That experience is one of many recounted in her new memoir, Black by Design, which has just been released in the U.S.

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Music
6:29 pm
Fri June 8, 2012

Kishi Bashi: Unique Performances In Time

Kishi Bashi is the stage name of Japanese-American multi-instrumentalist K. Ishibashi.
Jennifer Leigh

Originally published on Sat June 9, 2012 8:58 am

Consider this name: Kishi Bashi. It has a pleasant, repetitive character with a nice — if unusual — little loop. It's an apt stage name for a musician who's creating something haunting, beautiful and maybe a little off-kilter through the technology of looping.

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Simon Says
6:35 am
Sat June 2, 2012

Just Deserts Follow Attempted Pasty Tax

Protesters gather outside Downing Street in London to deliver a petition against the so-called "pasty tax," a government bid to levy 20 percent tax on hot takeaway food.
Justin Tallis AFP/Getty Images

Originally published on Sat June 2, 2012 12:39 pm

Sometimes, politicians eat their words. This week, the British government reversed course on a plan to place a 20 percent tax on all foods sold hot — with no exemption for pasties.

Pasties are hand food, baked for Cornish miners to eat when they could put aside their pickaxes. People eat pasties today as they sit on a bench for a few minutes' respite or walk along the street between chores. They have become comfort, convenience, pub-crawling and football-watching food.

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Middle East
5:55 am
Sat June 2, 2012

As Killings Continue In Syria, A Look At UN's Role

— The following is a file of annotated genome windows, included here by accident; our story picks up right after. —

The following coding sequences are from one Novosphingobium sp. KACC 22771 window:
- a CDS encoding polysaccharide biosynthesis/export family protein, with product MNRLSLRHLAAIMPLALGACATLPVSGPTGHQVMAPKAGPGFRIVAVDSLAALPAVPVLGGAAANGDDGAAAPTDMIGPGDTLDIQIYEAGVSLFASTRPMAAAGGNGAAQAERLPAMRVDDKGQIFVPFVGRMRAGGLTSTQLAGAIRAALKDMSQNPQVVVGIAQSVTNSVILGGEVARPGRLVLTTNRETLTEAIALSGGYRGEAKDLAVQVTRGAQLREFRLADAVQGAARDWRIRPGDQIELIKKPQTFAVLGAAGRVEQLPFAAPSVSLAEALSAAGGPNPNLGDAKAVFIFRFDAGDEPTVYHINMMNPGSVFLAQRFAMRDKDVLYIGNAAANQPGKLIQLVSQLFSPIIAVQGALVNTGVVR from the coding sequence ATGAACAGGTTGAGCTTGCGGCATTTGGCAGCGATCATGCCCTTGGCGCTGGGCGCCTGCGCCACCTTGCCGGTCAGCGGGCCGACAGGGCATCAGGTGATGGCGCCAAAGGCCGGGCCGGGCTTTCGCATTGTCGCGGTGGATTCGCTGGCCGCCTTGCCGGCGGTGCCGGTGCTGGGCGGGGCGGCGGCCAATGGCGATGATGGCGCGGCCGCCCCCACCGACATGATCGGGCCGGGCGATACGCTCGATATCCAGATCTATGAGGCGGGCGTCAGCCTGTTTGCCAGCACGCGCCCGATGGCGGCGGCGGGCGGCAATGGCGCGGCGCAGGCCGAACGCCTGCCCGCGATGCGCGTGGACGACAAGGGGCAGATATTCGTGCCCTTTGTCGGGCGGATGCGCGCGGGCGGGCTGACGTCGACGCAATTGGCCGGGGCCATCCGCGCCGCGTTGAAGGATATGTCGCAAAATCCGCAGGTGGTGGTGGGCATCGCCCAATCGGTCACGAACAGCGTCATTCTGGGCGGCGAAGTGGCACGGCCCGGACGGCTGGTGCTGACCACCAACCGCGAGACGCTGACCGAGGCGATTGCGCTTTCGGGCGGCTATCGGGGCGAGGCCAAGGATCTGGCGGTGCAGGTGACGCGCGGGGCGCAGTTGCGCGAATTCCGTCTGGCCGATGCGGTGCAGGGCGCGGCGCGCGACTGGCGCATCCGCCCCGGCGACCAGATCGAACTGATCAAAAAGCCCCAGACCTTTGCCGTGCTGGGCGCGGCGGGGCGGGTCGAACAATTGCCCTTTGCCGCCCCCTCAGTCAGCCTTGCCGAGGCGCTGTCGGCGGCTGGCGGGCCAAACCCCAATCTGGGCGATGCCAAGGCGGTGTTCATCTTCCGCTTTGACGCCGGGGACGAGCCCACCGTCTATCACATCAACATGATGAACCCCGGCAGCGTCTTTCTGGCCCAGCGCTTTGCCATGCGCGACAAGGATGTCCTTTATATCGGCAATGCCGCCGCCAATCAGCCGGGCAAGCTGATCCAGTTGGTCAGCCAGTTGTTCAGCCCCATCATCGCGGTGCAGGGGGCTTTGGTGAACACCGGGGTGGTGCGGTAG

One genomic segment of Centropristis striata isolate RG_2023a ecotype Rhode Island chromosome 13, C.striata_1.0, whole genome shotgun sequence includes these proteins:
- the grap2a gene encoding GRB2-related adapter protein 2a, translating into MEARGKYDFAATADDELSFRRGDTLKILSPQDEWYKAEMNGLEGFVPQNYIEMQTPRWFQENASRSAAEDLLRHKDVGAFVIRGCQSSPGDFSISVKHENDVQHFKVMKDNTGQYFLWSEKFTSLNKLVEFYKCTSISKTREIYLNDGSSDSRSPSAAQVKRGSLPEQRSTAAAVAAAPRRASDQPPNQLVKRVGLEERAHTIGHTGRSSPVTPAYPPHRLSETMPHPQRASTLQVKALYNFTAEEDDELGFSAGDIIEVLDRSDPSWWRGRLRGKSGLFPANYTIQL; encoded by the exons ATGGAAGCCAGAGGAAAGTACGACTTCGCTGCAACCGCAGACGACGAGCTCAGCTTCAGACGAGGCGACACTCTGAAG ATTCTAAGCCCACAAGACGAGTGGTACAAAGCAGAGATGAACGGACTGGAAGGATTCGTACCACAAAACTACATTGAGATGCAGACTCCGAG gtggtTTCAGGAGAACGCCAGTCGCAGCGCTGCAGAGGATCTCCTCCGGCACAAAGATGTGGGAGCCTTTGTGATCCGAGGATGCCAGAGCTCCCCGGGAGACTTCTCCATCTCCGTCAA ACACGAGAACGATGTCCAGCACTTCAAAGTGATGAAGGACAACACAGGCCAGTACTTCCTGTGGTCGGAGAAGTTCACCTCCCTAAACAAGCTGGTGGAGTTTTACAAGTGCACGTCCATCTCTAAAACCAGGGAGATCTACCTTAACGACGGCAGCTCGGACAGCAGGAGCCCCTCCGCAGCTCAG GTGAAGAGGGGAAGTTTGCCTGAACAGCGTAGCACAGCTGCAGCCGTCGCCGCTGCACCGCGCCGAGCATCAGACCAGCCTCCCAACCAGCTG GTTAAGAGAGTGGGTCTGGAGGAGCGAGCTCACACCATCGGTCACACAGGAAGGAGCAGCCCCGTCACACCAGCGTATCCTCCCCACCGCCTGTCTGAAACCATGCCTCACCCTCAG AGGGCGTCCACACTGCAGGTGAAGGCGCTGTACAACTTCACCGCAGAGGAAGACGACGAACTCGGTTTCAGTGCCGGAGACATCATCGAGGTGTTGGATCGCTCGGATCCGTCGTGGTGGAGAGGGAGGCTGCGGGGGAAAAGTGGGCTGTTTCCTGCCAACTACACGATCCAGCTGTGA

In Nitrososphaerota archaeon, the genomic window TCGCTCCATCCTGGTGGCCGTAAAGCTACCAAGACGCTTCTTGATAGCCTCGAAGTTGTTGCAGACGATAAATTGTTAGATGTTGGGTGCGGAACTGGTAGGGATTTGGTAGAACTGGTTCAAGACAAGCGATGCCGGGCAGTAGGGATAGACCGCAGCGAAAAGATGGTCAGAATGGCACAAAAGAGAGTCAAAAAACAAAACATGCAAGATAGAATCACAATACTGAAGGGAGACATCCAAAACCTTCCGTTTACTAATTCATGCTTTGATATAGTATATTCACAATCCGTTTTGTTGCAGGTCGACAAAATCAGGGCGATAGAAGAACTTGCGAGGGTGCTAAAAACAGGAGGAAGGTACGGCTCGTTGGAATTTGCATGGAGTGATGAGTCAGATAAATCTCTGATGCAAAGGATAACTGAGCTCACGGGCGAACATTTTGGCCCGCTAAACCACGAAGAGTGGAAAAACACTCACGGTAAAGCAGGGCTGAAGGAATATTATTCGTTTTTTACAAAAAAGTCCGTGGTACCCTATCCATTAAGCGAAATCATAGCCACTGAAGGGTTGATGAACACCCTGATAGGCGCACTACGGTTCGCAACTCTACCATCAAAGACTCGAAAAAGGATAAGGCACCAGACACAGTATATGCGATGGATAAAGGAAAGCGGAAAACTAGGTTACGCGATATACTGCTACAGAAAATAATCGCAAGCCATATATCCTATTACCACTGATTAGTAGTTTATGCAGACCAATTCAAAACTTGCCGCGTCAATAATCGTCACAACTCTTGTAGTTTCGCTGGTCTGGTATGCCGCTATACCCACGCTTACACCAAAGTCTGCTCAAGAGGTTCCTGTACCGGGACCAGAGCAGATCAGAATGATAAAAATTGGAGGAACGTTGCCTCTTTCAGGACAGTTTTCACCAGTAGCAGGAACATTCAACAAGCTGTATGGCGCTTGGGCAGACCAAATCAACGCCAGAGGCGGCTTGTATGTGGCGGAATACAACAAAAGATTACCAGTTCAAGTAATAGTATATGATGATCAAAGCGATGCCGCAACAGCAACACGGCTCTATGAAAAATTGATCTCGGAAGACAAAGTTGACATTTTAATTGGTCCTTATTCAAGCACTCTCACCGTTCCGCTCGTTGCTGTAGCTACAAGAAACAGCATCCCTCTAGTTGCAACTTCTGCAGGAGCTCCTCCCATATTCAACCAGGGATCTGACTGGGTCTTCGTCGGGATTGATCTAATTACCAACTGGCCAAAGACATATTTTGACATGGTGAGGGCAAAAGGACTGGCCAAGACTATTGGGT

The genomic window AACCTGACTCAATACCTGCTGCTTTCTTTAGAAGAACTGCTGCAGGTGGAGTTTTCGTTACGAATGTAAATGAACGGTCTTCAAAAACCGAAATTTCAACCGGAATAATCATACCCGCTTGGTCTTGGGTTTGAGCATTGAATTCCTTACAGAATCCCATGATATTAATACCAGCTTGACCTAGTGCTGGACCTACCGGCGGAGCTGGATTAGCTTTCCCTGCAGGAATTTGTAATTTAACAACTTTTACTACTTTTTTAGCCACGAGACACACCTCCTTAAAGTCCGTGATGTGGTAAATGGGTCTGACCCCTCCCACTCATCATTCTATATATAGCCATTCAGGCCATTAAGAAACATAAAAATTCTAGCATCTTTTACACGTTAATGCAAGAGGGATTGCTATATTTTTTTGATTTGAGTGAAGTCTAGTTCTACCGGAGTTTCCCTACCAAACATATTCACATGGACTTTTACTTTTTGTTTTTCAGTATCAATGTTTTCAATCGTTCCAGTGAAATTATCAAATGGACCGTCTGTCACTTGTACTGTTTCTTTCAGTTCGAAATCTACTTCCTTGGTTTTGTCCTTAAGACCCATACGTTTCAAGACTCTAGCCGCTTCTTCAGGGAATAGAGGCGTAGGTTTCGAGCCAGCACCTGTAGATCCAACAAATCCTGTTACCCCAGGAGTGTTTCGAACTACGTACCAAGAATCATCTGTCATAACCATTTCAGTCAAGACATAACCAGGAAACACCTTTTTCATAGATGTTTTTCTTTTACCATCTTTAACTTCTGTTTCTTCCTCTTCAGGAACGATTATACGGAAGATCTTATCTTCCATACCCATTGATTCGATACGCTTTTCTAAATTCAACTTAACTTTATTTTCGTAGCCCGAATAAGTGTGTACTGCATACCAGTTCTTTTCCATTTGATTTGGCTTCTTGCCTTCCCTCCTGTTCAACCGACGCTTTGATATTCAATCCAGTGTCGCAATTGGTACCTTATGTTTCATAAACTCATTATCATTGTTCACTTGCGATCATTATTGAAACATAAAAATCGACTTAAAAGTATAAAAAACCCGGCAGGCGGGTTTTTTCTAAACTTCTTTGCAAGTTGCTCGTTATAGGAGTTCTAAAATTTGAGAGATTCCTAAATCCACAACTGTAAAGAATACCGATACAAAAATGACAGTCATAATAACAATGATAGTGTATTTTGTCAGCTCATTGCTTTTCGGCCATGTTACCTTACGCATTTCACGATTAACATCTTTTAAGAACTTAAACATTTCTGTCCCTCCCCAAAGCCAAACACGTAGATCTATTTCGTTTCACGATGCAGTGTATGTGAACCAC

Originally published on Sat June 2, 2012 9:01 am

Transcript

SCOTT SIMON, HOST:

Last night in Syria, the third massacre in a week. This time a dozen workers were found shot to death, their bodies dumped in a field. The United Nations has called for an investigation into the mass killings last weekend in Houla of more than 100 people, many of them women and children. We're joined now from the United Nations in New York by Kieran Dwyer. He's the chief spokesman for the U.N. Peacekeeping Department. Mr. Dwyer, thanks for taking the time to speak with us.

KIERAN DWYER: Hello.

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Middle East
5:55 am
Sat June 2, 2012

A Case For Military Intervention In Syria

Originally published on Sat June 2, 2012 9:01 am

Transcript

SCOTT SIMON, HOST:

For more on possible options in Syria, we're joined by Thomas P.M. Barnett. He is a former Pentagon analyst who's written in support of military intervention in Syria on Time magazine's Battleland blog. Mr. Barnett's also chief analyst at Wikistrat, a consultancy firm on geopolitical analysis. He joins us from his office in Indianapolis. Mr. Barnett, thanks for being with us.

THOMAS P.M. BARNETT: Thanks for having me on.

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Business
5:55 am
Sat June 2, 2012

Implications Of The Facebook Let-Down

Originally published on Sat June 2, 2012 9:01 am

Transcript

SCOTT SIMON, HOST:

You know, if Facebook were a Broadway show, they'd be firing the director and rewriting the script. Facebook share price closed this week at $27.72. That's more than a 25 percent drop from its initial public offering price. The social networks debut as a publically traded company last month has been panned, questioned and trouble by a Securities and Exchange Commission probe and shareholder lawsuits.